Comet Hyakutake - Update (April 10, 1996)

Dust Jets (ESO NTT Image)


This is another Update about recent observations of this comet; the latest was published on the ESO Web on April 4 . It is based on information received directly by email and also from IAU Circulars and on other Hyakutake WWW pages.

Richard M. West (ESO)
April 10, 1996; 14:30 UT


Ephemeris and observing conditions at perihelion

Comet Hyakutake has now passed the orbit of Venus during its inward motion towards perihelion on May 1. A new ephemeris has recently become available from Don Yeomans (JPL). It is based on 636 positional measurements and indicates that the perihelion passage will take place at about UT 09:27 in the morning of that day and at a distance of 34.44 million kilometres from the Sun. The predicted magnitude is -1, i.e. as bright as the brightest star (Sirius) and several times brighter than it was at the closest approach to the Earth in late March 1996.

Unfortunately, at that moment, the angular distance between the comet and the Sun (as seen in the sky) is only about 7 degrees. Thus, it will in principle not be possible to observe the comet at the exact time of the perihelion passage. However, this distance will increase during the following days and on May 10, it will reach 15 degrees, i.e. similar to the distance at which Comet Halley was recovered in mid-February 1986 after its perihelion passage on February 9 that year.

After perihelion, Comet Hyakutake will be best observable from the Southern Hemisphere again.

During the past few nights (April 8 - 9), Comet Hyakutake has been reported by visual observers at magnitude 2.0 - 2.5 and with a dust tail of about 10 degrees. A few observers claim to have seen a much longer ion tail also, but only at completely dark sites. The comet continues to be an impressive view for Northern Hemisphere observers, low in the north-western sky, during the early evening hours, before the waning Moon rises.

Ultraviolet spectra with the HST

The first report about the recent observations with the Hubble Space Telescope has now been published (IAUC 6374). It concerns ultraviolet spectra obtained on April 1 and covering the wavelength region between 1300 A (just above the strong Lyman-alpha line from hydrogen) to 3280 A (and therefore including the strong OH-line at 3060 A). In addition to many lines from carbon monoxyde (CO), the S2 molecule is clearly detected with an abundance of about 0.0001 of that of water. This molecule was first seen in another comet that made a close approach to the Earth in 1983 (IRAS-Araki-Alcock) and strong S2-lines were also detected in the UV 'splash' spectra obtained with the HST at the time of Comet Shoemaker-Levy 9's collision with Jupiter in July 1994.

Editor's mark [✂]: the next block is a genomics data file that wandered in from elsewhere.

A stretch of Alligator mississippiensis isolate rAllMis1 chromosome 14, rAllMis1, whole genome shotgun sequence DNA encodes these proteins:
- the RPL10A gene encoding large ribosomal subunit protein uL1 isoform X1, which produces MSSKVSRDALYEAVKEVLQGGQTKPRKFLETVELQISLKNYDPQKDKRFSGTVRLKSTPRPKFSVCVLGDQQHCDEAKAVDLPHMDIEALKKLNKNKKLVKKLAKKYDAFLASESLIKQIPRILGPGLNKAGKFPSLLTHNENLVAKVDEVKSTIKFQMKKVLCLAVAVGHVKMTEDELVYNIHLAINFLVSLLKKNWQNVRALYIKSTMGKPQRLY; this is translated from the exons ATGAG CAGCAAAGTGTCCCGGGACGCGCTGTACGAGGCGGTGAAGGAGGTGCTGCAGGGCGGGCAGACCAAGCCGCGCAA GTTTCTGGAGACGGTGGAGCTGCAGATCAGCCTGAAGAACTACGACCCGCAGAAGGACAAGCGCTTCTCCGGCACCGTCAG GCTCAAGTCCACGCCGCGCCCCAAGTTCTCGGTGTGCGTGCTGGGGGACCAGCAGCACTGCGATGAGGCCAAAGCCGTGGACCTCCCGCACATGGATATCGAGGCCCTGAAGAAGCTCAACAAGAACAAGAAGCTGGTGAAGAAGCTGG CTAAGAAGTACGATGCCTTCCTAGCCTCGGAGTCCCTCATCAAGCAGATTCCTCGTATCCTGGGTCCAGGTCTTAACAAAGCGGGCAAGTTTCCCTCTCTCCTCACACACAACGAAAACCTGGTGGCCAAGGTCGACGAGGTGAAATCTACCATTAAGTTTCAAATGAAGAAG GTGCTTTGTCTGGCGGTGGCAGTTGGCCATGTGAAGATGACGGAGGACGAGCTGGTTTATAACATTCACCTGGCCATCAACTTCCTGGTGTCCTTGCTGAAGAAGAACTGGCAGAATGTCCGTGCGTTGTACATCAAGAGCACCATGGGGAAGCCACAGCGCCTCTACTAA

The HST team, led by Harold Weaver (Space Telescope Science Institute, Baltimore) has also found several, as yet unidentified emission in the ultraviolet spectrum of Comet Hyakutake.


The first polarimetric observations of Comet Hyakutake have just been reported by a team of Indian astronomers, with a 1.2-metre telescope at Gurushikhar. These measurements indicate a polarization of about 6 percent of the light received from the dust coma. Similar measurements at other comets, e.g. Comet Halley in 1986, show a typical change of this value with the phase angle (Sun - Comet - Earth); from the way this change takes place, important information about the size and (in the optimal case) the composition of the dust grains in the coma, can be obtained.

Variations in dust and gas production

Further measurements have been made at the Lowell observatory (Arizona) which show short-term variations in the gas and dust production rates during the period March 23 - 30 (IAUC 6372). A search for periodicities did not (yet) yield one outstanding period which might be interpreted as the rotation period of the nucleus. Nevertheless, one possibility is about 6.25 hours, close to the period deduced by the French group at Pic du Midi by means of the jets observed earlier. Although multipla of this number cannot be ruled out, there is no doubt that a rotation period of this order is the currently best estimate.

Of particular interest in this connection is also the continued observation of the effects of fragmentation. For instance, another condensation, tailward of the nucleus, was observed on a CCD image, obtained from Pic du Midi on April 7. Moreover, images made in the light of CN molecules with a 1.05-metre telescope at the Misato observatory (Japan) on March 26, ressemble the C2 images from Pic du Midi. It is assumed that the very complex structures seen in the near tail region result from evaporation from small fragments.

Statement by Yuji Hyakutake

The discoverer of this comet, Yuji Hyukutake, has made an informative statement to the Press about his life as an amateur astronomer.